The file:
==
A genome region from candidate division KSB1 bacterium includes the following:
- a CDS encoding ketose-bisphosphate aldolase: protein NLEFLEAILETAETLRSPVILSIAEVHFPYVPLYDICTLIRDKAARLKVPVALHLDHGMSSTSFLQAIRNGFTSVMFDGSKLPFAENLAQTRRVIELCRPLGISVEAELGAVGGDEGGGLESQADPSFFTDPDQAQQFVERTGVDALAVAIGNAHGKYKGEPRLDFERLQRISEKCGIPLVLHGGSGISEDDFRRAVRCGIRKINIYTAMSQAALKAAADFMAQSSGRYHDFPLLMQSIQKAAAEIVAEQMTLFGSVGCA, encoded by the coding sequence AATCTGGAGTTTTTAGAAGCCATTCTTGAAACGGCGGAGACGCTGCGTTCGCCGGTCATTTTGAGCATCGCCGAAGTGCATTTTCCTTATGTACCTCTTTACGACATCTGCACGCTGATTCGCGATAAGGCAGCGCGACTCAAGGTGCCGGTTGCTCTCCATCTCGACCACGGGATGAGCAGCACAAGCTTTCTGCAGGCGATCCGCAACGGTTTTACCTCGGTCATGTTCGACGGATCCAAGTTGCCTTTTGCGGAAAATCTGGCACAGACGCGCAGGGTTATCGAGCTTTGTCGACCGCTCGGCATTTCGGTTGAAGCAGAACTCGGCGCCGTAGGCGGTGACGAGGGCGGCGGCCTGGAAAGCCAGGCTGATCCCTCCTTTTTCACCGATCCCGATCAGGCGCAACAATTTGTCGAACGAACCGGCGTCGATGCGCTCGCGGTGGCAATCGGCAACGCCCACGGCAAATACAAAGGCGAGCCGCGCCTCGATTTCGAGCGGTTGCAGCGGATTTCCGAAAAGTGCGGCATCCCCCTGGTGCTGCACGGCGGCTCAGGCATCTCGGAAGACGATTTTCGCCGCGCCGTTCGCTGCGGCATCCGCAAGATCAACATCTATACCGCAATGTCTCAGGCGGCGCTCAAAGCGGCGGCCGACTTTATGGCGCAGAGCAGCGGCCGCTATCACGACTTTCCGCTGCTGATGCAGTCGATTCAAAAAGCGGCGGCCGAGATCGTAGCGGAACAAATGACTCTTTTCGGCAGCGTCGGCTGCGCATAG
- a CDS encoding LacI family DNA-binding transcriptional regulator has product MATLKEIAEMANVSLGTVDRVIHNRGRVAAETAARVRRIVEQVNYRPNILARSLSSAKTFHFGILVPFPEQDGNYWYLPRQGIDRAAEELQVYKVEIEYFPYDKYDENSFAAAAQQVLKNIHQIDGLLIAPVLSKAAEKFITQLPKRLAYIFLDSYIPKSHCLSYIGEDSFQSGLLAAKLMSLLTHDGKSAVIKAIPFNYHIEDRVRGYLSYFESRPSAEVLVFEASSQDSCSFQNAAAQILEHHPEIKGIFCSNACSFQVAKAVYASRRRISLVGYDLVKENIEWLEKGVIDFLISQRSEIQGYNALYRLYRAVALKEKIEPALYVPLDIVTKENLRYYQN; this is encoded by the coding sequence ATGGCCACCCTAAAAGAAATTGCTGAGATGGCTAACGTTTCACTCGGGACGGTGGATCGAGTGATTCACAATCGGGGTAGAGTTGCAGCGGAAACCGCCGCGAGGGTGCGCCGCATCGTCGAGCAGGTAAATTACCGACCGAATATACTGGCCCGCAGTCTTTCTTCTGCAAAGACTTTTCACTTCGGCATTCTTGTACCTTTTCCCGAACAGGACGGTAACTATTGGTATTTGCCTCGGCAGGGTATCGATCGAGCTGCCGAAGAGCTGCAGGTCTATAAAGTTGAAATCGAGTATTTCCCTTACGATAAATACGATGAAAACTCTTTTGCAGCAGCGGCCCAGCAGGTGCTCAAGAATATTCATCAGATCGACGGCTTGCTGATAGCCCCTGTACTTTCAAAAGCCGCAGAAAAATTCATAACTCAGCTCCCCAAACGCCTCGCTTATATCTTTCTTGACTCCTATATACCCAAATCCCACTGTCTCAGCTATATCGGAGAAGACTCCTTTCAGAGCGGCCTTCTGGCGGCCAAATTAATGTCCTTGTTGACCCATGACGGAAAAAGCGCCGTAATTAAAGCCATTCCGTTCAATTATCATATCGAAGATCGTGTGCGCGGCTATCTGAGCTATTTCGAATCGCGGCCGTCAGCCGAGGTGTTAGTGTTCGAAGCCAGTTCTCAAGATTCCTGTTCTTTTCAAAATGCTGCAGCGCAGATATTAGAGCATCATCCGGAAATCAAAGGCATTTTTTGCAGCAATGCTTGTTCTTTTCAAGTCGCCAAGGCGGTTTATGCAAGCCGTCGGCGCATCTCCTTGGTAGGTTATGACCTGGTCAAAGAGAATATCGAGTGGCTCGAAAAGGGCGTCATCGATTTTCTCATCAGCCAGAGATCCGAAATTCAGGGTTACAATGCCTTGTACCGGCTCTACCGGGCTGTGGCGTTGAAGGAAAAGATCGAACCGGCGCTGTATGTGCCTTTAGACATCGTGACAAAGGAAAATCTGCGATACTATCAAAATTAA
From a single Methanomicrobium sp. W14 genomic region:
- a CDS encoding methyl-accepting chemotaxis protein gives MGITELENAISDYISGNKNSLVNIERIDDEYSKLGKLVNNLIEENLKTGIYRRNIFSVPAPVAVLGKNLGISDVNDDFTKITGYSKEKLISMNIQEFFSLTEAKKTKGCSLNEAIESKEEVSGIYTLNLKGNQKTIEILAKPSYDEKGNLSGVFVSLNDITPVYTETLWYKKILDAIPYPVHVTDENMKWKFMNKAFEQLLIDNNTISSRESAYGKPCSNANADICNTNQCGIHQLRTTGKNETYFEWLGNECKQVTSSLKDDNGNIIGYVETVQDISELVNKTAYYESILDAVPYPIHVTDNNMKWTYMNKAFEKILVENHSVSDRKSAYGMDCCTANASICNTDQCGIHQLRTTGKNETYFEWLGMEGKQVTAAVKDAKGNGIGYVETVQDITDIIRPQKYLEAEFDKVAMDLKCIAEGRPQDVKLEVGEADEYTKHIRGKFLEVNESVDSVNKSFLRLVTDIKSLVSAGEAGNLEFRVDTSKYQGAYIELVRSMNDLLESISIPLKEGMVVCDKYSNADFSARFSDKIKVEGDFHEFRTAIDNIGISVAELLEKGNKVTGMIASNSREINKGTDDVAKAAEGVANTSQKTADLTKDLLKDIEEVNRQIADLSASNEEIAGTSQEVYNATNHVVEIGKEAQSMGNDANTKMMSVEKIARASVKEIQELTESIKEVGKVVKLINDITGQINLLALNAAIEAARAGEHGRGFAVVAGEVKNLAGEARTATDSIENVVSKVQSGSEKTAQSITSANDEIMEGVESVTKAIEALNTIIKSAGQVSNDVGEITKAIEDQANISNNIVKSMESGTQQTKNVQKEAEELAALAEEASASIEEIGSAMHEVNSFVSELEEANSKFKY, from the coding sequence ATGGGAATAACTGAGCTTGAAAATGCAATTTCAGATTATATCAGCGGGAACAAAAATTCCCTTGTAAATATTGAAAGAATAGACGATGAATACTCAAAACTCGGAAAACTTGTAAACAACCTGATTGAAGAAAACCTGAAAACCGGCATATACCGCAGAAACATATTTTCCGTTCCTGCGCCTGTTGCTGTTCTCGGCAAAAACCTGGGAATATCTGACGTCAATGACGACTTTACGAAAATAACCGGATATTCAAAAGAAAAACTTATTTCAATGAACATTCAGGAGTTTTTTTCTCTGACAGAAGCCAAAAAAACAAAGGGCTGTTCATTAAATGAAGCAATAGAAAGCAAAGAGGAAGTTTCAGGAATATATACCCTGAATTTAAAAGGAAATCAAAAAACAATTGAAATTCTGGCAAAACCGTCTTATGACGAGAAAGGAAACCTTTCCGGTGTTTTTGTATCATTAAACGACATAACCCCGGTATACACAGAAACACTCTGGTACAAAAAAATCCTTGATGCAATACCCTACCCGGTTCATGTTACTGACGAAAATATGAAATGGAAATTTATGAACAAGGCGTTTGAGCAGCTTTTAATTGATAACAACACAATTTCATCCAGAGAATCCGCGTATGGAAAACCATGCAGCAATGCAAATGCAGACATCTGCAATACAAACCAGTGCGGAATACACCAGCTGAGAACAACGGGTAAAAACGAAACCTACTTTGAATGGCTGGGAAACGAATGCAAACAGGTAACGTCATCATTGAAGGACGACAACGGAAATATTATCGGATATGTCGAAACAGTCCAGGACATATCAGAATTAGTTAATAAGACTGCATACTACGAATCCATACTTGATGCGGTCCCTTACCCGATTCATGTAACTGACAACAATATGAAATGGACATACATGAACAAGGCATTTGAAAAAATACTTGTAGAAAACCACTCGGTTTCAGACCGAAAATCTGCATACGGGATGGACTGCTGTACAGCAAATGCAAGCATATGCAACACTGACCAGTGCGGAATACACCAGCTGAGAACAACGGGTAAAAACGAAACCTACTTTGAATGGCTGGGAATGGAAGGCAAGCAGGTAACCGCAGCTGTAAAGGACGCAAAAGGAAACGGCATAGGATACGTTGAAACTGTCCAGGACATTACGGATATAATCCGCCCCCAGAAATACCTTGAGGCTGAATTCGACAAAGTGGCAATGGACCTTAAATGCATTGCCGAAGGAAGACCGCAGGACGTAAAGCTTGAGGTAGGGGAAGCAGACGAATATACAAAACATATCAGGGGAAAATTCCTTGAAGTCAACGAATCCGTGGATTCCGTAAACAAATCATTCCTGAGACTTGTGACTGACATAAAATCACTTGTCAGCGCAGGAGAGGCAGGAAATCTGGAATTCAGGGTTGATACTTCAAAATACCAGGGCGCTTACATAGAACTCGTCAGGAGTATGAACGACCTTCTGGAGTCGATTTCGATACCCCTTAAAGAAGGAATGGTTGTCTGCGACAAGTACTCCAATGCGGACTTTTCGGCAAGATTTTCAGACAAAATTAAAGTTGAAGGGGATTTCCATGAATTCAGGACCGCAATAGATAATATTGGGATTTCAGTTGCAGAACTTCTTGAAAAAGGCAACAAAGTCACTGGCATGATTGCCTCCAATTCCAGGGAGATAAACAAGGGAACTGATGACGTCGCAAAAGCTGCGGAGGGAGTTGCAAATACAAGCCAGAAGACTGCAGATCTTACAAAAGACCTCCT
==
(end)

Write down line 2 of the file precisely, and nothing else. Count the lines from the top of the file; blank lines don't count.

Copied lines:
- a CDS encoding ketose-bisphosphate aldolase: protein NLEFLEAILETAETLRSPVILSIAEVHFPYVPLYDICTLIRDKAARLKVPVALHLDHGMSSTSFLQAIRNGFTSVMFDGSKLPFAENLAQTRRVIELCRPLGISVEAELGAVGGDEGGGLESQADPSFFTDPDQAQQFVERTGVDALAVAIGNAHGKYKGEPRLDFERLQRISEKCGIPLVLHGGSGISEDDFRRAVRCGIRKINIYTAMSQAALKAAADFMAQSSGRYHDFPLLMQSIQKAAAEIVAEQMTLFGSVGCA, encoded by the coding sequence AATCTGGAGTTTTTAGAAGCCATTCTTGAAACGGCGGAGACGCTGCGTTCGCCGGTCATTTTGAGCATCGCCGAAGTGCATTTTCCTTATGTACCTCTTTACGACATCTGCACGCTGATTCGCGATAAGGCAGCGCGACTCAAGGTGCCGGTTGCTCTCCATCTCGACCACGGGATGAGCAGCACAAGCTTTCTGCAGGCGATCCGCAACGGTTTTACCTCGGTCATGTTCGACGGATCCAAGTTGCCTTTTGCGGAAAATCTGGCACAGACGCGCAGGGTTATCGAGCTTTGTCGACCGCTCGGCATTTCGGTTGAAGCAGAACTCGGCGCCGTAGGCGGTGACGAGGGCGGCGGCCTGGAAAGCCAGGCTGATCCCTCCTTTTTCACCGATCCCGATCAGGCGCAACAATTTGTCGAACGAACCGGCGTCGATGCGCTCGCGGTGGCAATCGGCAACGCCCACGGCAAATACAAAGGCGAGCCGCGCCTCGATTTCGAGCGGTTGCAGCGGATTTCCGAAAAGTGCGGCATCCCCCTGGTGCTGCACGGCGGCTCAGGCATCTCGGAAGACGATTTTCGCCGCGCCGTTCGCTGCGGCATCCGCAAGATCAACATCTATACCGCAATGTCTCAGGCGGCGCTCAAAGCGGCGGCCGACTTTATGGCGCAGAGCAGCGGCCGCTATCACGACTTTCCGCTGCTGATGCAGTCGATTCAAAAAGCGGCGGCCGAGATCGTAGCGGAACAAATGACTCTTTTCGGCAGCGTCGGCTGCGCATAG